Google Scholar 

  18. 18.

    Walton DN. Types of dialogue, dialectical shifts and fallacies. In: van Eemeren FH, Grootendorst R, Blair JA, Willard CA, editors. Argumentation illuminated. Amsterdam: SICSAT; 1992. p. 133–47.

    Google Scholar 

  19. 19.

    Walton DN. Ad Hominem arguments. Studies in rhetoric and communication. Alabama: University of Alabama Press; 1998.

    Google Scholar 

  20. 20.

    van Eemeren FH, Grootendorst R. Argumentation, communication, and fallacies: a pragma-dialectical perspective. Hillsdale, NJ: Lawrence Erlbaum Associates; 1992.

    Google Scholar 

  21. 21.

    Hovland CI, Weiss W. The influence of source credibility on communication effectiveness. Publ Opin Q. 1951;15:635–50.

    Article  Google Scholar 

  22. 22.

    Rosenberg A, Hirschberg J. Charisma perception from text and speech. Speech Commun. 2009;51:640–55.

    Article  Google Scholar 

  23. 23.

    Weiner B. An attributional theory of motivation and emotion. New York: Springer; 1986.

    Google Scholar 

  24. 24.

    Seligman CR, Tucker GR, Lambert WE. The effects of speech style and other attributes on teachers’ attitudes toward pupils. Lang Soc. 1972;1:131–42.

    Article  Google Scholar 

  25. 25.

    Peeters G. The positive-negative asymmetry: on cognitive consistency and positivity bias. Eur J Soc Psychol. 1971;1(4):455–74.

    Article  Google Scholar 

  26. 26.

    Catellani P. Attacco e difesa nella comunicazione massmediale. In: Catellani P, Sensales G, editors. Psicologia della politica. Bologna: Il mulino; 2011. p. 97–112.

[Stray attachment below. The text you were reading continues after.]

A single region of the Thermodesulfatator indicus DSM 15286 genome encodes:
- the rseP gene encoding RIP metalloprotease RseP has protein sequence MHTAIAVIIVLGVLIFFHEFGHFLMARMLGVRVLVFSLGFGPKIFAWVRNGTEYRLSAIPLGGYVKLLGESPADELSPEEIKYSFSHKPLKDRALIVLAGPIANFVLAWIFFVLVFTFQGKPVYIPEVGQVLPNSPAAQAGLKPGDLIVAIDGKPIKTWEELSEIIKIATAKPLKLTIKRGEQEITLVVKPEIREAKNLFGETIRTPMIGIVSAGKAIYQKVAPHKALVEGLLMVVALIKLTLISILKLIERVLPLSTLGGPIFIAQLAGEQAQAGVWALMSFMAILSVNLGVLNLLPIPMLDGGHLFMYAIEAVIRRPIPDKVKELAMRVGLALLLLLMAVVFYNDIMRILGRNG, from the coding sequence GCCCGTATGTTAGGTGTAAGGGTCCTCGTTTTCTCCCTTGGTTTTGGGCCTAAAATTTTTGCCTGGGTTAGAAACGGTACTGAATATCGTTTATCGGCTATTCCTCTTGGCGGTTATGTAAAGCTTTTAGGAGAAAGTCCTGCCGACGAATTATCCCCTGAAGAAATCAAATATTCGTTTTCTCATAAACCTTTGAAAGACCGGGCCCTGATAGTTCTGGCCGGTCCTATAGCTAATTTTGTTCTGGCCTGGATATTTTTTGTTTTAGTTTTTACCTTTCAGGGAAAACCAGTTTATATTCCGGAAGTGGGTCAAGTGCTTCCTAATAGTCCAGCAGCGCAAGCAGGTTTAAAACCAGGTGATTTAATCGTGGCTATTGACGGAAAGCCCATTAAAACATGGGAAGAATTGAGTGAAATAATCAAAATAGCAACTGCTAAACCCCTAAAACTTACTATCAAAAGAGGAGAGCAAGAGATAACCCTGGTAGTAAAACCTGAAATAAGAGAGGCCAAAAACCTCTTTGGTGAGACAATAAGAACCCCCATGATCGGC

Google Scholar 

  27. 27.

    Entman R, Framing M. Towards a clarification of a fractured theory. J Commun. 1993;43(4):51–8.

    Article  Google Scholar 

  28. 28.

    Mazzoleni P. La Comunicazione Politica, Bologna, Il Mulino; 2004.

  29. 29.

    Fiske ST, Cuddy AJC, Glick P, Xu J. A model of (often mixed) stereotype content: competence and warmth respectively follow from perceived status and competition. J Pers Soc Psychol. 2002;82:878–902.

    PubMed  Article  Google Scholar 

  30. 30.

    Ekvall G. The organizational culture of idea-management: A creative climate for the management of ideas. In: Henry J, Walker D, editors. Managing innovation. London: SAGE Publications Ltd.; 1991. p. 73–9.

    Google Scholar 

  31. 31.

    Leach CW, Ellemers N, Barreto M. Group virtue: the importance of morality (vs. competence and sociability) in the positive evaluation of ingroups. J Pers Soc Psychol. 2007;93:234–49.

    PubMed  Article  Google Scholar 

  32. 32.

    Castelli L, Carraro L, Ghitti C, Pastore M. The effects of perceived competence and sociability on electoral outcomes. J Exp Soc Psychol. 2009;45:1152–5.

    Article  Google Scholar 

  33. 33.

    Catellani P, Bertolotti M. Leadership attacks versus morality attacks: their effects on the evaluation of politicians. In: Oral presentation at “XVI General Meeting of the European Association of Social Psychology”, Stoccolma, 12–16 luglio, 2011.

  34. 34.

    Bosmajian HA. The rhetoric of nonverbal communication: Readings., ed. Glenview, Illinois: Scott, Foresman, 1971.

  35. 35.

    Atkinson JM. Our masters’ voice. London: Routledge; 1984.

    Google Scholar 

  36. 36.

    Ekman P, Friesen WV. The repertoire of nonverbal behavior. Semiotica. 1969;1:49–98.

    Google Scholar 

  37. 37.

    McNeill D. Hand and mind. Chicago: The University of Chicago Press; 1992.

    Google Scholar 

  38. 38.

    Burgoon JK, Birk T, Pfau M. Nonverbal behaviors, persuasion, and credibility. Hum Commun Res. 1990;17:140–69.

    Article  Google Scholar 

  39. 39.

    Butterworth B, Beattie G. Gesture and silence as indicators of planning in speech. In: Campbell RN, Smith PT, editors. Recent advances in the psychology of language: formal and experimental approaches. New York: Plenum; 1978.

    Google Scholar 

  40. 40.

    Maricchiolo F, Gnisci A, Bonaiuto M, Ficca G. Effects of difference types of hand gestures in persuasive speech on receivers’ evaluations. Lang Cogn Proc. 2009;24:239–66.

    Article  Google Scholar 

  41. 41.

    Calbris G. L’Expression Gestuelle de la Pensée d’un Homme Politique. Paris: Éditions du CNRS; 2003.

    Google Scholar 

  42. 42.